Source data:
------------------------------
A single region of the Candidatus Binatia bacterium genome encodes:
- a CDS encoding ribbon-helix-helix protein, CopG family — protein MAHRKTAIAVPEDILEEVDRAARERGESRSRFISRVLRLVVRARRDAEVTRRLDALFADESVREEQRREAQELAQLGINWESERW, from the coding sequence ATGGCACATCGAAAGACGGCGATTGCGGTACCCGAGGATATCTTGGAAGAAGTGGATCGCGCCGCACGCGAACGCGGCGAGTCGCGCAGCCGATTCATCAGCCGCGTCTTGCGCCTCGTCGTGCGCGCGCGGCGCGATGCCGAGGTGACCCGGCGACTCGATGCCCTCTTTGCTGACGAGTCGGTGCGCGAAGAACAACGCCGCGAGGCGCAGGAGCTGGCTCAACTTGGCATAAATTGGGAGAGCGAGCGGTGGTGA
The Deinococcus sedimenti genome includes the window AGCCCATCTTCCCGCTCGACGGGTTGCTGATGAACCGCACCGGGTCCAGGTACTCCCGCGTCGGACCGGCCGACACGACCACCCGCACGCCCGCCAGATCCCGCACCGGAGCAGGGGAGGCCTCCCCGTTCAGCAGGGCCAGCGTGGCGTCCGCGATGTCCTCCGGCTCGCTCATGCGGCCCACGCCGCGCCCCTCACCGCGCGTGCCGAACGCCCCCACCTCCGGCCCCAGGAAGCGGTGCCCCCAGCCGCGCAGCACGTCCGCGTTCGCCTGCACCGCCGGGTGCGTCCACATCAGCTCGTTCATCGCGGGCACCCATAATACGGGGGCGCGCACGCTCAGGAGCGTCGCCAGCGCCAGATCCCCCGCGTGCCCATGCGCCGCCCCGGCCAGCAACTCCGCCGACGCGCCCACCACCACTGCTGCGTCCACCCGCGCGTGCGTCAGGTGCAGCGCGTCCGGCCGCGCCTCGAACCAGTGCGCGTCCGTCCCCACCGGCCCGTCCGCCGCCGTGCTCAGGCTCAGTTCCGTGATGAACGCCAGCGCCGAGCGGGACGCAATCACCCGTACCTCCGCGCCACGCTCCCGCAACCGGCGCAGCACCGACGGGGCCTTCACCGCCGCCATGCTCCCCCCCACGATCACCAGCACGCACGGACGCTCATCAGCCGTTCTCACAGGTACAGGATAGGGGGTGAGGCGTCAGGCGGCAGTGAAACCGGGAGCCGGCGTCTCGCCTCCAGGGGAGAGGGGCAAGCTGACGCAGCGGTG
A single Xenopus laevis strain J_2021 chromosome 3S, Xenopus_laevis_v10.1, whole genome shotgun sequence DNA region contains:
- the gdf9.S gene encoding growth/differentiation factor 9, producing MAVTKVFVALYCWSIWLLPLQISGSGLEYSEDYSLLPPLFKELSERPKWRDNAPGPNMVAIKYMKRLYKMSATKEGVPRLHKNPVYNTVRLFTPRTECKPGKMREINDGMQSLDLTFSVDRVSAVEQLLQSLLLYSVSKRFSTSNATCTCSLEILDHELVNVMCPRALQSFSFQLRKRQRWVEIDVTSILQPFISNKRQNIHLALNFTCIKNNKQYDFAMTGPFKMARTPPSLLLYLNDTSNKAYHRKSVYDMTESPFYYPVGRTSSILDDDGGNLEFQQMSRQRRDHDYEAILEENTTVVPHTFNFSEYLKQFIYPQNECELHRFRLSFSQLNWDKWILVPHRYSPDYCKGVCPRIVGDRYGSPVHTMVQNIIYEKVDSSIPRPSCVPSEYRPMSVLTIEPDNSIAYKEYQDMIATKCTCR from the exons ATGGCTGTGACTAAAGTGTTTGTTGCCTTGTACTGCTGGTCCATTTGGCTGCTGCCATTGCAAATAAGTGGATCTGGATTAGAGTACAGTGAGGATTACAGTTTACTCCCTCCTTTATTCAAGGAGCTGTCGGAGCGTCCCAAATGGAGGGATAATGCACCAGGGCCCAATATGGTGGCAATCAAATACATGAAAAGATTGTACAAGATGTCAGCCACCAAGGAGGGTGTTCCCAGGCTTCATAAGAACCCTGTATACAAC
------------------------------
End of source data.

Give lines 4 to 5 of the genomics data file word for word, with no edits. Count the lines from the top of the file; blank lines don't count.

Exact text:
A single Xenopus laevis strain J_2021 chromosome 3S, Xenopus_laevis_v10.1, whole genome shotgun sequence DNA region contains:
- the gdf9.S gene encoding growth/differentiation factor 9, producing MAVTKVFVALYCWSIWLLPLQISGSGLEYSEDYSLLPPLFKELSERPKWRDNAPGPNMVAIKYMKRLYKMSATKEGVPRLHKNPVYNTVRLFTPRTECKPGKMREINDGMQSLDLTFSVDRVSAVEQLLQSLLLYSVSKRFSTSNATCTCSLEILDHELVNVMCPRALQSFSFQLRKRQRWVEIDVTSILQPFISNKRQNIHLALNFTCIKNNKQYDFAMTGPFKMARTPPSLLLYLNDTSNKAYHRKSVYDMTESPFYYPVGRTSSILDDDGGNLEFQQMSRQRRDHDYEAILEENTTVVPHTFNFSEYLKQFIYPQNECELHRFRLSFSQLNWDKWILVPHRYSPDYCKGVCPRIVGDRYGSPVHTMVQNIIYEKVDSSIPRPSCVPSEYRPMSVLTIEPDNSIAYKEYQDMIATKCTCR from the exons ATGGCTGTGACTAAAGTGTTTGTTGCCTTGTACTGCTGGTCCATTTGGCTGCTGCCATTGCAAATAAGTGGATCTGGATTAGAGTACAGTGAGGATTACAGTTTACTCCCTCCTTTATTCAAGGAGCTGTCGGAGCGTCCCAAATGGAGGGATAATGCACCAGGGCCCAATATGGTGGCAATCAAATACATGAAAAGATTGTACAAGATGTCAGCCACCAAGGAGGGTGTTCCCAGGCTTCATAAGAACCCTGTATACAAC